- The Natural Resources Defense Council (NRDC) will begin a multi-city food waste characterization study this fall — with nearly $1 million in funding from the Rockefeller Foundation — to better understand what type of organic material is being thrown away, as reported by Smithsonian.
- Researchers will survey about 1,000 residential volunteers in Nashville, Denver and New York over the next five months by asking them to keep weekly diaries of what they throw away. The team will then analyze the contents of residents' waste in detail.
- The NRDC team will also be analyzing waste from about 100 businesses such as schools, arenas, restaurants and grocery stores to better understand how much food could have been donated.
While the subject of food waste is becoming more well-known since the EPA set a goal of reducing it 50% by 2030, even the most dedicated researchers still don't fully understand what's being thrown out and why people are doing it. The sobering statistic that up to 40% of food may be wasted in the U.S. came out in a 2012 NRDC report and the organization recently teamed up with the Ad Council for a major public awareness campaign called "Save the Food." Now the NRDC is looking to further advance the understanding of food waste behavior in a big way.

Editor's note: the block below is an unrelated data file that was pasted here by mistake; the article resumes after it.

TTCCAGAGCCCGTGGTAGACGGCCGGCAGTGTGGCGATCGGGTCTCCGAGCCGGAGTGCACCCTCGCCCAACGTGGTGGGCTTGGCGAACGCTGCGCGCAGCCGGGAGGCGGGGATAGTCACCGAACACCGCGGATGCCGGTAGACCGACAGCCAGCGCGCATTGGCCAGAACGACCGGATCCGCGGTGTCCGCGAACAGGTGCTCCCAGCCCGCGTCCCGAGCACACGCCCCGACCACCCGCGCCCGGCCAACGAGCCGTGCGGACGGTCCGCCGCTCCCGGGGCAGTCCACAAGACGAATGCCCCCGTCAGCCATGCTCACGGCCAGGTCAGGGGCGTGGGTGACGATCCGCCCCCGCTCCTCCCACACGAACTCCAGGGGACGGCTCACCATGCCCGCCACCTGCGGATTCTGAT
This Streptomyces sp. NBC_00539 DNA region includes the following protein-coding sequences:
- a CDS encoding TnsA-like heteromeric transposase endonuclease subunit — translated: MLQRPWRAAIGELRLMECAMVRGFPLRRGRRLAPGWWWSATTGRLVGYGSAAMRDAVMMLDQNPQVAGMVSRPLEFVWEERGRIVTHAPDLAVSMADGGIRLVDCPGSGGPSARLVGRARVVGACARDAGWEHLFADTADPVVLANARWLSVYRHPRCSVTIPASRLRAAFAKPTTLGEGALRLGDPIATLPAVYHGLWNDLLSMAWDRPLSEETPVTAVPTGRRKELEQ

"What we will have at the end is a decent estimate of residential waste, why and what, and a very preliminary look at commercial waste," said Dana Gunders, a senior NRDC scientist and author of the 2012 report, in Smithsonian. "I expect it’s a first step that people will build off of for years."
Unlike many waste characterization studies, which often put all organic or food waste in the same category, this one will give a more detailed look at how much food could have been saved through better understanding of date labels or planning and how much was items such as bones or peels. The NRDC has also been very active in the conversation around potential reforms to the date label system. Recent research has shown that date labels may play a key role in people's willingness to waste food and are widely misunderstood.